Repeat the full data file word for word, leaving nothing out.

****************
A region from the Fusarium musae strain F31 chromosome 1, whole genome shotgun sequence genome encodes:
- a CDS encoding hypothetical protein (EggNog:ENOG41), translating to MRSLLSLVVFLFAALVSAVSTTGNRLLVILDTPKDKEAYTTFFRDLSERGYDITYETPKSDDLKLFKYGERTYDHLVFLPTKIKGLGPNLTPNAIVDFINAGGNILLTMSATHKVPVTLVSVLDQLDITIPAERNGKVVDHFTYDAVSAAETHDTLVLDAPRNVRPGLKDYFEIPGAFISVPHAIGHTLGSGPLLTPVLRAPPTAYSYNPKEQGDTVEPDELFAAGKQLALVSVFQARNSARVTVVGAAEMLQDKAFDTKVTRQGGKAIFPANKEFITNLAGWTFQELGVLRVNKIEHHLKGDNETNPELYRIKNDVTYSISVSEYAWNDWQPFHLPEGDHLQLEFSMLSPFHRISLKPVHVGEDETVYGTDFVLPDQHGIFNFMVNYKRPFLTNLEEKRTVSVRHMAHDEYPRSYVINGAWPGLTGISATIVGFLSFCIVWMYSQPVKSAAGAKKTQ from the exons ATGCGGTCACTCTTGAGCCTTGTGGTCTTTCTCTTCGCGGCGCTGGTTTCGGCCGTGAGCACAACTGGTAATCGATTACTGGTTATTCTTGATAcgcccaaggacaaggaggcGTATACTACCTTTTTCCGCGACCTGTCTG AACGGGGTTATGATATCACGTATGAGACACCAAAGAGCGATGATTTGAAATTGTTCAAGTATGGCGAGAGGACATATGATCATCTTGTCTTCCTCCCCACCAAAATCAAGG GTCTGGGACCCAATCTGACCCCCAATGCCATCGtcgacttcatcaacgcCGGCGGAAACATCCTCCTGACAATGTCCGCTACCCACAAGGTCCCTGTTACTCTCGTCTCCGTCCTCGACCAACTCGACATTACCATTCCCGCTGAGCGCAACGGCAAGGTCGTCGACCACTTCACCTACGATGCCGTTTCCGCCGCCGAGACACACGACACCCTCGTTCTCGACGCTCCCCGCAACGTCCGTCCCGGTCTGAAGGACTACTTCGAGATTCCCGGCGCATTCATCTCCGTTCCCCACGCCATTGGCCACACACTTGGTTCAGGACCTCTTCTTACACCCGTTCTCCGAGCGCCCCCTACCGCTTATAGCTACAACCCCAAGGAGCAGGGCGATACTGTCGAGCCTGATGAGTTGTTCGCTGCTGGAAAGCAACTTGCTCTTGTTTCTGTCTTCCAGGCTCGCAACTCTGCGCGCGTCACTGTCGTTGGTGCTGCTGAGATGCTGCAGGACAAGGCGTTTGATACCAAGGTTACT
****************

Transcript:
A region from the Fusarium musae strain F31 chromosome 1, whole genome shotgun sequence genome encodes:
- a CDS encoding hypothetical protein (EggNog:ENOG41), translating to MRSLLSLVVFLFAALVSAVSTTGNRLLVILDTPKDKEAYTTFFRDLSERGYDITYETPKSDDLKLFKYGERTYDHLVFLPTKIKGLGPNLTPNAIVDFINAGGNILLTMSATHKVPVTLVSVLDQLDITIPAERNGKVVDHFTYDAVSAAETHDTLVLDAPRNVRPGLKDYFEIPGAFISVPHAIGHTLGSGPLLTPVLRAPPTAYSYNPKEQGDTVEPDELFAAGKQLALVSVFQARNSARVTVVGAAEMLQDKAFDTKVTRQGGKAIFPANKEFITNLAGWTFQELGVLRVNKIEHHLKGDNETNPELYRIKNDVTYSISVSEYAWNDWQPFHLPEGDHLQLEFSMLSPFHRISLKPVHVGEDETVYGTDFVLPDQHGIFNFMVNYKRPFLTNLEEKRTVSVRHMAHDEYPRSYVINGAWPGLTGISATIVGFLSFCIVWMYSQPVKSAAGAKKTQ from the exons ATGCGGTCACTCTTGAGCCTTGTGGTCTTTCTCTTCGCGGCGCTGGTTTCGGCCGTGAGCACAACTGGTAATCGATTACTGGTTATTCTTGATAcgcccaaggacaaggaggcGTATACTACCTTTTTCCGCGACCTGTCTG AACGGGGTTATGATATCACGTATGAGACACCAAAGAGCGATGATTTGAAATTGTTCAAGTATGGCGAGAGGACATATGATCATCTTGTCTTCCTCCCCACCAAAATCAAGG GTCTGGGACCCAATCTGACCCCCAATGCCATCGtcgacttcatcaacgcCGGCGGAAACATCCTCCTGACAATGTCCGCTACCCACAAGGTCCCTGTTACTCTCGTCTCCGTCCTCGACCAACTCGACATTACCATTCCCGCTGAGCGCAACGGCAAGGTCGTCGACCACTTCACCTACGATGCCGTTTCCGCCGCCGAGACACACGACACCCTCGTTCTCGACGCTCCCCGCAACGTCCGTCCCGGTCTGAAGGACTACTTCGAGATTCCCGGCGCATTCATCTCCGTTCCCCACGCCATTGGCCACACACTTGGTTCAGGACCTCTTCTTACACCCGTTCTCCGAGCGCCCCCTACCGCTTATAGCTACAACCCCAAGGAGCAGGGCGATACTGTCGAGCCTGATGAGTTGTTCGCTGCTGGAAAGCAACTTGCTCTTGTTTCTGTCTTCCAGGCTCGCAACTCTGCGCGCGTCACTGTCGTTGGTGCTGCTGAGATGCTGCAGGACAAGGCGTTTGATACCAAGGTTACT